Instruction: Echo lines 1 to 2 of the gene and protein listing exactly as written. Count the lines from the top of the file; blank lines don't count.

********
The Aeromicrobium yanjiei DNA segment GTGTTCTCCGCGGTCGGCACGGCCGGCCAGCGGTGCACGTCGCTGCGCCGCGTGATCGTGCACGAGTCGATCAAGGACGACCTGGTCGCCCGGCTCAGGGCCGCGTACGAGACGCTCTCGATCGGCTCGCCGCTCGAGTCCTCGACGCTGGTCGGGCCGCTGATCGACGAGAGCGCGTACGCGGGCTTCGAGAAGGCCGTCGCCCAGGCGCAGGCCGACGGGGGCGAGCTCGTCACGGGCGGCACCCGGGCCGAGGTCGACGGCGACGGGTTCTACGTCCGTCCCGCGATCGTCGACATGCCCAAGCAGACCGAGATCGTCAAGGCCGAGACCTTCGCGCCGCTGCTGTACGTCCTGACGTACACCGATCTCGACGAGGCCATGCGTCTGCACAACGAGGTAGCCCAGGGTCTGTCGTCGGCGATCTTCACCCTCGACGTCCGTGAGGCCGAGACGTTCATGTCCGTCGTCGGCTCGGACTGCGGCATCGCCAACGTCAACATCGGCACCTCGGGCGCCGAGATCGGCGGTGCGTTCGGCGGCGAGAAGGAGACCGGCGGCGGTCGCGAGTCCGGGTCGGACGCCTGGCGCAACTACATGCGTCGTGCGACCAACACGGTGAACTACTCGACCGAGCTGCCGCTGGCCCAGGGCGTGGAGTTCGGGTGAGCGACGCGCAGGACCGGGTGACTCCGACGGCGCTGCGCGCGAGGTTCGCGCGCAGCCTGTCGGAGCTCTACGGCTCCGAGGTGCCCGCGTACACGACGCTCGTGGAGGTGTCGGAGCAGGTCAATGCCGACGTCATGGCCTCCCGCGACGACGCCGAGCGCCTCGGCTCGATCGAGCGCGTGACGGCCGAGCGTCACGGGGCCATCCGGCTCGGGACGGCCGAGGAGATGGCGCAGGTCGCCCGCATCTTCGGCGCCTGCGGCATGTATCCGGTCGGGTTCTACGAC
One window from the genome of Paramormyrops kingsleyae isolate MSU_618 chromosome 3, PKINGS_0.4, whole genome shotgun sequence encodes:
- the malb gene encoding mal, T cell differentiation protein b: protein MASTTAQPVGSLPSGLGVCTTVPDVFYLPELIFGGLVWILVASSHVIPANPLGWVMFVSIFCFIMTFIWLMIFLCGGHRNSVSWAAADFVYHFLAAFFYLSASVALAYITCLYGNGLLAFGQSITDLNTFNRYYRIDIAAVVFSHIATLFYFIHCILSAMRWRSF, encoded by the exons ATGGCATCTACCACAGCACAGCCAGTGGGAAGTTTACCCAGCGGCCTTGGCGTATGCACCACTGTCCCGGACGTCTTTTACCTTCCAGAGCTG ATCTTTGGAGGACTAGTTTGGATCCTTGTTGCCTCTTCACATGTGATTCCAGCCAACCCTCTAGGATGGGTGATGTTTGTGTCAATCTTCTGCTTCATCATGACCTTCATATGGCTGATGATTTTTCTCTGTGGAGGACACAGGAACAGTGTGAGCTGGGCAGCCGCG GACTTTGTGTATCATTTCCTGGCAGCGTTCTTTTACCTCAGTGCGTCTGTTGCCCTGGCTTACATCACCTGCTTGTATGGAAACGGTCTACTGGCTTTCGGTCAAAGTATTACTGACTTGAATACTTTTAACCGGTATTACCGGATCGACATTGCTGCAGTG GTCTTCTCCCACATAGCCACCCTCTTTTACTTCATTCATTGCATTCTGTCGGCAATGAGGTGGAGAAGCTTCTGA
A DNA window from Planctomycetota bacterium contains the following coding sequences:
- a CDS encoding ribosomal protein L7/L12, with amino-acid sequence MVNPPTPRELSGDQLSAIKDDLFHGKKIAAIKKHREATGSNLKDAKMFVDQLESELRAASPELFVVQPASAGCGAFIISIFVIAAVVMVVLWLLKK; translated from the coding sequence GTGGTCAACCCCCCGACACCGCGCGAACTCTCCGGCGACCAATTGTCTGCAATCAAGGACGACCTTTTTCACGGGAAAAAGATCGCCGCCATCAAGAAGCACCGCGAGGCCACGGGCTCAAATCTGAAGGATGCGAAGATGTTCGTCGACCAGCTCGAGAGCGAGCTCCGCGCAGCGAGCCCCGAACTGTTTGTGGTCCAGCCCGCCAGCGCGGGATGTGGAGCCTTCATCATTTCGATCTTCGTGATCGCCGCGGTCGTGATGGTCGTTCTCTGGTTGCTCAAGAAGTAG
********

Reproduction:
The Aeromicrobium yanjiei DNA segment GTGTTCTCCGCGGTCGGCACGGCCGGCCAGCGGTGCACGTCGCTGCGCCGCGTGATCGTGCACGAGTCGATCAAGGACGACCTGGTCGCCCGGCTCAGGGCCGCGTACGAGACGCTCTCGATCGGCTCGCCGCTCGAGTCCTCGACGCTGGTCGGGCCGCTGATCGACGAGAGCGCGTACGCGGGCTTCGAGAAGGCCGTCGCCCAGGCGCAGGCCGACGGGGGCGAGCTCGTCACGGGCGGCACCCGGGCCGAGGTCGACGGCGACGGGTTCTACGTCCGTCCCGCGATCGTCGACATGCCCAAGCAGACCGAGATCGTCAAGGCCGAGACCTTCGCGCCGCTGCTGTACGTCCTGACGTACACCGATCTCGACGAGGCCATGCGTCTGCACAACGAGGTAGCCCAGGGTCTGTCGTCGGCGATCTTCACCCTCGACGTCCGTGAGGCCGAGACGTTCATGTCCGTCGTCGGCTCGGACTGCGGCATCGCCAACGTCAACATCGGCACCTCGGGCGCCGAGATCGGCGGTGCGTTCGGCGGCGAGAAGGAGACCGGCGGCGGTCGCGAGTCCGGGTCGGACGCCTGGCGCAACTACATGCGTCGTGCGACCAACACGGTGAACTACTCGACCGAGCTGCCGCTGGCCCAGGGCGTGGAGTTCGGGTGAGCGACGCGCAGGACCGGGTGACTCCGACGGCGCTGCGCGCGAGGTTCGCGCGCAGCCTGTCGGAGCTCTACGGCTCCGAGGTGCCCGCGTACACGACGCTCGTGGAGGTGTCGGAGCAGGTCAATGCCGACGTCATGGCCTCCCGCGACGACGCCGAGCGCCTCGGCTCGATCGAGCGCGTGACGGCCGAGCGTCACGGGGCCATCCGGCTCGGGACGGCCGAGGAGATGGCGCAGGTCGCCCGCATCTTCGGCGCCTGCGGCATGTATCCGGTCGGGTTCTACGAC
One window from the genome of Paramormyrops kingsleyae isolate MSU_618 chromosome 3, PKINGS_0.4, whole genome shotgun sequence encodes: